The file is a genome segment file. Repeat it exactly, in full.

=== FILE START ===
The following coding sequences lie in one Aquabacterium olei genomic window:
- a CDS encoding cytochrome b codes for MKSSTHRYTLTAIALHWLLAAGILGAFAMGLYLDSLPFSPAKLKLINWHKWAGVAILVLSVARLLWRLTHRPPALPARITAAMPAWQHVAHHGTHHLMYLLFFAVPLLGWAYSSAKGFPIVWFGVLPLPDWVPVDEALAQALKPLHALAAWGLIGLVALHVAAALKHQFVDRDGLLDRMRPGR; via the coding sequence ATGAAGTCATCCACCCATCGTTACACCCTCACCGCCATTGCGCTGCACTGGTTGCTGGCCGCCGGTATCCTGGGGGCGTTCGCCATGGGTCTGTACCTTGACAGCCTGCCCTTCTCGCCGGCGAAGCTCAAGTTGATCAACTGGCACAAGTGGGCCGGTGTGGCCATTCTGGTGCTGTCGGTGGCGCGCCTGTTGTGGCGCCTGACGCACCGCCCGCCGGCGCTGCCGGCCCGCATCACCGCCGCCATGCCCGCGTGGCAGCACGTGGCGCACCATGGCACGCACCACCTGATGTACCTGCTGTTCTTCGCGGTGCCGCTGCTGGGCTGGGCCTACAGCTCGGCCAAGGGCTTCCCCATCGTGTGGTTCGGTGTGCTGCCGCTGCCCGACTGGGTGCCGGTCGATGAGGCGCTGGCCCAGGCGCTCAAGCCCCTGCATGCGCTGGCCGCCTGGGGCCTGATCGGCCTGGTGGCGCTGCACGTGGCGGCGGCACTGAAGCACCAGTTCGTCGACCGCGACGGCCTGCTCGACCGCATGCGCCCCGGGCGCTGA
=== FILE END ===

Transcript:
The following coding sequences lie in one Aquabacterium olei genomic window:
- a CDS encoding cytochrome b codes for MKSSTHRYTLTAIALHWLLAAGILGAFAMGLYLDSLPFSPAKLKLINWHKWAGVAILVLSVARLLWRLTHRPPALPARITAAMPAWQHVAHHGTHHLMYLLFFAVPLLGWAYSSAKGFPIVWFGVLPLPDWVPVDEALAQALKPLHALAAWGLIGLVALHVAAALKHQFVDRDGLLDRMRPGR; via the coding sequence ATGAAGTCATCCACCCATCGTTACACCCTCACCGCCATTGCGCTGCACTGGTTGCTGGCCGCCGGTATCCTGGGGGCGTTCGCCATGGGTCTGTACCTTGACAGCCTGCCCTTCTCGCCGGCGAAGCTCAAGTTGATCAACTGGCACAAGTGGGCCGGTGTGGCCATTCTGGTGCTGTCGGTGGCGCGCCTGTTGTGGCGCCTGACGCACCGCCCGCCGGCGCTGCCGGCCCGCATCACCGCCGCCATGCCCGCGTGGCAGCACGTGGCGCACCATGGCACGCACCACCTGATGTACCTGCTGTTCTTCGCGGTGCCGCTGCTGGGCTGGGCCTACAGCTCGGCCAAGGGCTTCCCCATCGTGTGGTTCGGTGTGCTGCCGCTGCCCGACTGGGTGCCGGTCGATGAGGCGCTGGCCCAGGCGCTCAAGCCCCTGCATGCGCTGGCCGCCTGGGGCCTGATCGGCCTGGTGGCGCTGCACGTGGCGGCGGCACTGAAGCACCAGTTCGTCGACCGCGACGGCCTGCTCGACCGCATGCGCCCCGGGCGCTGA